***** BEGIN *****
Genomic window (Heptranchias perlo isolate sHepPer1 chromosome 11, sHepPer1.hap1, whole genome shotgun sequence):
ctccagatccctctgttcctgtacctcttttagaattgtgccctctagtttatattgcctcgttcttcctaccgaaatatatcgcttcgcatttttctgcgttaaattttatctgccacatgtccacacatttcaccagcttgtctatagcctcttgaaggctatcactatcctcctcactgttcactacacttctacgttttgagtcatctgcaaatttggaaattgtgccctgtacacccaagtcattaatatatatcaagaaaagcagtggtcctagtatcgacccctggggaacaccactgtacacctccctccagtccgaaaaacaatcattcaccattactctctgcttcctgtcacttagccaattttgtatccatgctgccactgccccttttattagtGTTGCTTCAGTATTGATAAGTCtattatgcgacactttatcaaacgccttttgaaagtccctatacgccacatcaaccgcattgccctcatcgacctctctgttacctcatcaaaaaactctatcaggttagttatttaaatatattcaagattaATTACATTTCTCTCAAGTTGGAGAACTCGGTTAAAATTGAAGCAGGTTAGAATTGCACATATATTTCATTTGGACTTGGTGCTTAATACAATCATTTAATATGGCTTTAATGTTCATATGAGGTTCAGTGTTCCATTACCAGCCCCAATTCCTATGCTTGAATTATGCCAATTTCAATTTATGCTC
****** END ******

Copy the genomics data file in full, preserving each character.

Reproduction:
Genomic window (Heptranchias perlo isolate sHepPer1 chromosome 11, sHepPer1.hap1, whole genome shotgun sequence):
ctccagatccctctgttcctgtacctcttttagaattgtgccctctagtttatattgcctcgttcttcctaccgaaatatatcgcttcgcatttttctgcgttaaattttatctgccacatgtccacacatttcaccagcttgtctatagcctcttgaaggctatcactatcctcctcactgttcactacacttctacgttttgagtcatctgcaaatttggaaattgtgccctgtacacccaagtcattaatatatatcaagaaaagcagtggtcctagtatcgacccctggggaacaccactgtacacctccctccagtccgaaaaacaatcattcaccattactctctgcttcctgtcacttagccaattttgtatccatgctgccactgccccttttattagtGTTGCTTCAGTATTGATAAGTCtattatgcgacactttatcaaacgccttttgaaagtccctatacgccacatcaaccgcattgccctcatcgacctctctgttacctcatcaaaaaactctatcaggttagttatttaaatatattcaagattaATTACATTTCTCTCAAGTTGGAGAACTCGGTTAAAATTGAAGCAGGTTAGAATTGCACATATATTTCATTTGGACTTGGTGCTTAATACAATCATTTAATATGGCTTTAATGTTCATATGAGGTTCAGTGTTCCATTACCAGCCCCAATTCCTATGCTTGAATTATGCCAATTTCAATTTATGCTC